Cynthia Taggart - Staff writer
Talking about Betty Bolstad's life-threatening multiple sclerosis was difficult for her husband, Dean, last May.
It was probably even tougher to read about his family's medical and financial woes in The Spokesman-Review. Dean had a spotless reputation in Post Falls as a car repairman, and people attached only the kindest words to his name.
But as readers digested the Bolstads' problem, they reached into their wallets, cupboards and hearts.
"It helped an awful lot," says Gladys Corbett, Betty's mother. "It helped ease their stress, pay some bills."
Readers also reached out this year to Sharlene and Don Wade in Hayden and the dozens of exotic birds they rescued, and to Children's Village and the dozens of hapless children whom workers there rescued. They donated $2,000 to Children's Village.
Readers restored their old bicycles to give to children who had none, encouraged crusades against violence and offered their expertise to help those facing trouble.
North Idaho residents showed they clearly care about their neighbors. Tell them who needs help, and they deliver -- good news for the new year.
Sheila Bledsoe's determination to help Dean and Betty Bolstad raised at least $12,000, food and moral support for the couple struggling with incurable disease.
"I felt like we didn't raise enough," Sheila says. She lives in Post Falls. Dean had worked on her family's car. "Now I wonder if I didn't have a bigger job."
Betty died Nov. 15. She was 53.
"I miss her, but, for her sake and Dean's, I'm glad," her mother, Gladys, says. "Now maybe he can get his life back."
Sheila didn't know about the Bolstads' problems until she read about them. Dean had run his auto repair shop in Post Falls until Betty's worsening condition forced him to close in 1995 to take care of her.
By 1998, Betty needed Dean full time. The medical insurance the Bolstads could afford for Betty didn't cover medications or a home aide.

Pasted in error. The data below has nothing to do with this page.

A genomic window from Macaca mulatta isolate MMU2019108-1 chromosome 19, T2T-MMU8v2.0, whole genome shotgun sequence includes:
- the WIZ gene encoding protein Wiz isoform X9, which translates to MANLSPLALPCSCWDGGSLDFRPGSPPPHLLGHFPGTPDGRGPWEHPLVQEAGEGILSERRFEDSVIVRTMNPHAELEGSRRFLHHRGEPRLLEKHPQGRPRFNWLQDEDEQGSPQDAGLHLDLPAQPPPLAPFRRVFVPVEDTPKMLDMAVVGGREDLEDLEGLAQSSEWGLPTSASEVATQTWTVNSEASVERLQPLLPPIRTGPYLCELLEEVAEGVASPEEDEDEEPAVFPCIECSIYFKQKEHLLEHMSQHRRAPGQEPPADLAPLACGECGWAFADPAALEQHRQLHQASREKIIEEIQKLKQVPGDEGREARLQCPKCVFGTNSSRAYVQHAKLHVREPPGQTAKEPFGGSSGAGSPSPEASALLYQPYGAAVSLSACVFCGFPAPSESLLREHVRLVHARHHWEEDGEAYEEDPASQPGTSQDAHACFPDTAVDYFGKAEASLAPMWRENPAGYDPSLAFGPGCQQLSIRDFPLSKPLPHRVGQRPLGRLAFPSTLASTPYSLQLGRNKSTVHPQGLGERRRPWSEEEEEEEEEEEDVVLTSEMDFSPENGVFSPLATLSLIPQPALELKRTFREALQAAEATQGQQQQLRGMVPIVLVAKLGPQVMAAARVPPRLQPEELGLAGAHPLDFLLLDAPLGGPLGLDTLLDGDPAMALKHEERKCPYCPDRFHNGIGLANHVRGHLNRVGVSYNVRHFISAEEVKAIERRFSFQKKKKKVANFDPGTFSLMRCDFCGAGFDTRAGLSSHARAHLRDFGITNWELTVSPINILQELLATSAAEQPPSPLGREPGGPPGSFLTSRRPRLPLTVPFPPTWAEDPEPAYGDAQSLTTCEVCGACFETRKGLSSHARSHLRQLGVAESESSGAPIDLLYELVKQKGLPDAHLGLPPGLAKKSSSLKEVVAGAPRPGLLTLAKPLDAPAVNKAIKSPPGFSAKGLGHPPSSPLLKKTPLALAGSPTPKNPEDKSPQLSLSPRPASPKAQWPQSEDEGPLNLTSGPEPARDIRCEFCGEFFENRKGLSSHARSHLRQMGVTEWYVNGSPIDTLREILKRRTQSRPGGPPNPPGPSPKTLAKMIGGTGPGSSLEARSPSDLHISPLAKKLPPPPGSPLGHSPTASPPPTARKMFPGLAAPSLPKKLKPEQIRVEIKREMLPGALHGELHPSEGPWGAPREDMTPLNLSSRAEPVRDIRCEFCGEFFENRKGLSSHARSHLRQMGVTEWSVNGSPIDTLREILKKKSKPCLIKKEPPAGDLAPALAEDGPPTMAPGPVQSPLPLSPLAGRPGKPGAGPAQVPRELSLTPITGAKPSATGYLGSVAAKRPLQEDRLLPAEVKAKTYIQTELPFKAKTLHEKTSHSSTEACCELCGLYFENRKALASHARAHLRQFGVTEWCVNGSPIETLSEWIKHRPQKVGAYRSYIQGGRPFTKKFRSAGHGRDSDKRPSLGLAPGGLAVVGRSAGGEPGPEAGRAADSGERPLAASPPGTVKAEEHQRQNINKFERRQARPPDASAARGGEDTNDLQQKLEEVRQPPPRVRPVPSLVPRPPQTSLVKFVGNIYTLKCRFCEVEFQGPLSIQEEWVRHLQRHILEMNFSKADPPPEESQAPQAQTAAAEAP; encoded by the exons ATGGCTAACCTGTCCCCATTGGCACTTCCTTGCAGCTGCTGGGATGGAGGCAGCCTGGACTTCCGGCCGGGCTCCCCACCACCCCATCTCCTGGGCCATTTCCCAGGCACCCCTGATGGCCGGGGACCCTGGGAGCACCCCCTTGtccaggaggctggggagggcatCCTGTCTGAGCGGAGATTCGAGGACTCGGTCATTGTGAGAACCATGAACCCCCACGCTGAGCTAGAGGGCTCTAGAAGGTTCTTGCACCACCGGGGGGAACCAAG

Medicaid offered little help. Dean's priority was his wife, so work was impossible and bills grew unmanageable. He canceled health and life insurance because they couldn't afford the payments.
Sheila was compelled to help.
"He's so honest," she says. "Oftentimes he'd come over to the house, help out my husband, loan him tools, and he wouldn't take any money."
She began with fliers seeking donations, then organized a community picnic. Sheila involved the Lutheran Brotherhood, Soroptimists and other groups. Tidyman's and Super One donated food, and Pepsi donated drinks.
Wind and rain wrecked the picnic, but donations still poured in for the Bolstads, and word spread about their needs.
"I was able to pay off four credit cards," Dean says. "It helped pay a lot of our debt."
Sheila wrestled with her disappointment that she hadn't raised more to help Dean and Betty until she went to Betty's funeral. The pastor told mourners that he'd shared verses with Betty in her last days and was by her bedside.
"I realized that when I started, he didn't have a clue who the Bolstads were, even though he'd married them 15 years ago," Sheila says. Her phone call reconnected the pastor with Dean and Betty.
"At the end of her life, she had the support of a pastor and church and the comfort of hearing the Bible quoted to her," Sheila says. "Maybe that was really what I was supposed to do."
In another example of reader generosity, Sharlene Wade and her parrots, cockatiels and lovebirds received a few hundred dollars in donations after her story ran.
Sharlene lives in a singlewide trailer with her husband, Don. She's rescued African gray parrots kept in cardboard boxes and macaws plucked naked by unsupervised children. At one time, 110 birds lived in an apartment complex of roomy cages in the trailer. They had nowhere else to go.
Readers offered to help because Sharlene works part time in a pet store for $5.75 an hour. Don is disabled with a seizure disorder and back problems. Together, the Wades nurture, clean and protect the recovering flock. Compassion is their only drive.
A few people offered Sharlene bird cages, which she always needs. But no cages appeared.
"People mean well," Sharlene says. "All the people who helped ... it was awesome."
The money bought seed for the birds during a rough time. Times have grown tougher for the Wades since. Don was diagnosed with cancer in his leg six weeks ago. Doctors removed the leg Christmas weekend to stop the cancer from spreading.
Sharlene found friends to care for some of the birds and was able to sell one. The money went toward medical bills. Medicare and Medicaid help but don't cover everything.
Sharlene works 27 hours a week when she's not at the hospital with Don. Her flock is down to 80 and her monthly pay is down to $600. But she doesn't grumble.
"We just keep on going," she says. "I'm just grateful the cancer is nowhere else in his body. He's my best friend. I'd be devastated if I lost him."
She'll still rescue birds and protect them, but outside help with seed, space and support is crucial now.
"I'd lose my mind if I got rid of them," Sharlene says. One bird gently wrapped its wing around her head and said, "I love you, Mama," after she returned home recently from a tough night at the hospital.
"They all know something's
wrong. They've been wonderful."